The Tribal Council chose to exercise its Constitutional authority, through motion and vote, to veto the resolution of the DCC to remove its Tribal Council members. Nothing in the Constitution places on the Chairperson the responsibility to “disclose the reasons” of the individual members prior to exercising their authority and responsibility to take up and vote on matters placed before it. All Council members, however, were polled at the request of a member of the audience to explain their thinking regarding their votes at both the March and May meetings.
GROUND TWO: “Ms. Batchelor has a special interest with a small group of Dresslerville residents to prevent removal of the Tribal Vice-Chair based on their frivolous letter of support that the Tribal Council accepted without verifying signatures of these individuals where (were) Washoe tribal members and current residents of that community.”
RESPONSE TO GROUND TWO: Again, the entire Tribal Council, not solely Chairwoman Batchelor took up and considered the resolution of the DCC regarding the removal of the two DCC representatives on the Tribal Council. The entire council chose to hear from the audience, including hearing a letter of support offered by a Tribal member. There is nothing in the Constitution or duties of the Tribal Chairwoman that prevent allowing a member of the audience to offer such a letter to the Council and nothing that limits the ability of the Tribal Council to consider that letter when taking their votes on any motions. It is up to each Council member, when faced with a motion and vote, to determine what if any weight to give to anything submitted to the Council for its consideration.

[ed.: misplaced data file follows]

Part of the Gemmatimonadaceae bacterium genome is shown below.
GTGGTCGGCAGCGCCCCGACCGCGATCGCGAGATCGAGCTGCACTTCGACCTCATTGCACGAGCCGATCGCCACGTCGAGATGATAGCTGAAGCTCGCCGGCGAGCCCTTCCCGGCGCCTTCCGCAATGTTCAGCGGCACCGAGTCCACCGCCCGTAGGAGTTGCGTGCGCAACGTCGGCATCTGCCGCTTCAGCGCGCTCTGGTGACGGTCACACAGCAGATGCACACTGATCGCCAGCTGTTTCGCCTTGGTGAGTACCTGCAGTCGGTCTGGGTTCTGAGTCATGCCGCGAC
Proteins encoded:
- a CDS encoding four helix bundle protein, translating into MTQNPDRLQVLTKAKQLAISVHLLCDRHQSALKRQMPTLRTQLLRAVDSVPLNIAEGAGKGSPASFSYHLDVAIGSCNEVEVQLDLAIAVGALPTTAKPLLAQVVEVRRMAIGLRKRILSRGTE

GROUND THREE: “It is the responsibility of the Chairperson to lead and facilitate Tribal Council meetings and ensure proper procedures are followed. Ms. Batchelor allowed both Dresslerville representatives to the Tribal Council to vote to prevent their removal from Tribal Council. This Code of Conduct was used to illegall[y] remove [Woodford’s] Tribal Council Representative when he refused to sign it.”
RESPONSE TO GROUND THREE: Pursuant to the Constitution and Bylaws, Article I, Section1: “[t]he Chairman of the Washoe Tribal Council shall preside over all meetings of the Washoe Tribal Council, perform all duties of the Chairman, and exercise any authority delegated to him.” The Tribal Constitution makes no mention of the “protocol” for voting of Tribal Council members in any circumstances, neither does it provide the Tribal Chair with the authority to determine whether a member of the Tribal Council may or may not vote on any motion made by the Council. The Council is a self-regulating legislative body, and each member of the Council must determine whether to vote on any matter. This is true under the Tribe’s Code of Conduct, Section 3(b) & (c), as well, which provides that: